Asymmetric cell divisions play an important role in generating diversity during metazoan development. In the early C. elegans embryo, a series of asymmetric divisions are crucial for establishing the three principal axes of the body plan (AP, DV, LR) and for segregating determinants that specify cell fates. In this review, we focus on events in the one-cell embryo that result in the establishment of the AP axis and the first asymmetric division. We first describe how the sperm-derived centrosome initiates movements of the cortical actomyosin network that result in the polarized distribution of PAR proteins. We then briefly discuss how components acting downstream of the PAR proteins mediate unequal segregation of cell fate determinants to the anterior blastomere AB and the posterior blastomere P1. We also review how a heterotrimeric G protein pathway generates cortically based pulling forces acting on astral microtubules, thus mediating centrosome and spindle positioning in response to AP polarity cues. In addition, we briefly highlight events involved in establishing the DV and LR axes. The DV axis is established at the four-cell stage, following specific cell-cell interactions that occur between P2 and EMS, the two daughters of P1, as well as between P2 and ABp, a daughter of AB. The LR axis is established shortly thereafter by the division pattern of ABa and ABp. We conclude by mentioning how findings made in early C. elegans embryos are relevant to understanding asymmetric cell division and pattern formation across metazoan evolution.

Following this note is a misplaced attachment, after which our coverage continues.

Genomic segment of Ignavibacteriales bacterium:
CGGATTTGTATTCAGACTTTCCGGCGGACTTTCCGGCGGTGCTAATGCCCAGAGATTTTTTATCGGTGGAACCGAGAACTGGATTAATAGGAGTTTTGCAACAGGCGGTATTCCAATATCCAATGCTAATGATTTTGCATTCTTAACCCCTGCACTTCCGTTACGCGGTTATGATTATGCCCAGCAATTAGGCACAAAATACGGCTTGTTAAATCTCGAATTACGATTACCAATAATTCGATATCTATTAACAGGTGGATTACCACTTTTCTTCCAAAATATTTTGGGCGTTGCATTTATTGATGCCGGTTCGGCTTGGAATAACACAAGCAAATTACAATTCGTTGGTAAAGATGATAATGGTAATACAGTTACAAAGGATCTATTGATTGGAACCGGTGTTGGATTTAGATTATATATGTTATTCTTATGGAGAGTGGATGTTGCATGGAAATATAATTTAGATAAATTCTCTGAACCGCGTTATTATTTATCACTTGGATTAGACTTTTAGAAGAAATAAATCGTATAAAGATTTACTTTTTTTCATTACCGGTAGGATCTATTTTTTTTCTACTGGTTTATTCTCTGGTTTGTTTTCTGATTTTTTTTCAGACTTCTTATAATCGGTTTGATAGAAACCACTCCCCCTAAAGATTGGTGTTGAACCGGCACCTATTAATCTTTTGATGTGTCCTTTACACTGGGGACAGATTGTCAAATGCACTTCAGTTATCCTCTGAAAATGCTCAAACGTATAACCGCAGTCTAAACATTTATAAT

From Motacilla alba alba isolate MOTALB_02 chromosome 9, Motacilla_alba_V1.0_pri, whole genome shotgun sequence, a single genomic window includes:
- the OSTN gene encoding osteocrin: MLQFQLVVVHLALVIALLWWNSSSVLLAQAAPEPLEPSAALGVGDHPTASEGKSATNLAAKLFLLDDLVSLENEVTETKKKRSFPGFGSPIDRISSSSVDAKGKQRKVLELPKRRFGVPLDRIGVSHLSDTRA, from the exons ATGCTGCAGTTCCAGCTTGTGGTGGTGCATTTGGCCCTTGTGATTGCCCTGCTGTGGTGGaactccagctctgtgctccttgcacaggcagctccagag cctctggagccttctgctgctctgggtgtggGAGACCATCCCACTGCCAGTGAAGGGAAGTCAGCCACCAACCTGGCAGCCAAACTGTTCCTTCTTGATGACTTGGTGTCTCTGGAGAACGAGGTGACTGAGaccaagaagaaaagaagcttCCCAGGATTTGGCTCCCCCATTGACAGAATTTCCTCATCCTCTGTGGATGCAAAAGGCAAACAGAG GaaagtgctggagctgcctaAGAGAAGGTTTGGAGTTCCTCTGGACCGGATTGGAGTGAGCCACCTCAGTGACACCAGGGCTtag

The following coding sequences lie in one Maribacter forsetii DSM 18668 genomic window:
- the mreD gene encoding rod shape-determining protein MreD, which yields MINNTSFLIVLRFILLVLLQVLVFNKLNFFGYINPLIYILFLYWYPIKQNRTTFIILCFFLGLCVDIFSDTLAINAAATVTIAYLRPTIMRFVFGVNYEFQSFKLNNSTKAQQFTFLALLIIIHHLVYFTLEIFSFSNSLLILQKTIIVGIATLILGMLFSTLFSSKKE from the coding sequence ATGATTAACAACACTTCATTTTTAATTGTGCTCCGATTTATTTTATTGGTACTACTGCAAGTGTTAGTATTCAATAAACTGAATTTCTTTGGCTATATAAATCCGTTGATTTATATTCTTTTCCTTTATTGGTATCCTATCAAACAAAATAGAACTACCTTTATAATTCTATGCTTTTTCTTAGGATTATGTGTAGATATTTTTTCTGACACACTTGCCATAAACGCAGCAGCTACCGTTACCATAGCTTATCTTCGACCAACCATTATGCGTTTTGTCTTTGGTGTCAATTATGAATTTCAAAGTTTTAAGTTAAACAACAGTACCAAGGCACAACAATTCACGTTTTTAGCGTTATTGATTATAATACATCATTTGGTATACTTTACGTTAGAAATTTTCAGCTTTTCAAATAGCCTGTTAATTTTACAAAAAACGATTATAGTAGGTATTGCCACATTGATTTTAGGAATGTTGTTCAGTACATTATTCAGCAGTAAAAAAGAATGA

|Original language||English (US)|
|Number of pages||20|
|Journal||WormBook : the online review of C. elegans biology|
|State||Published - 2005|
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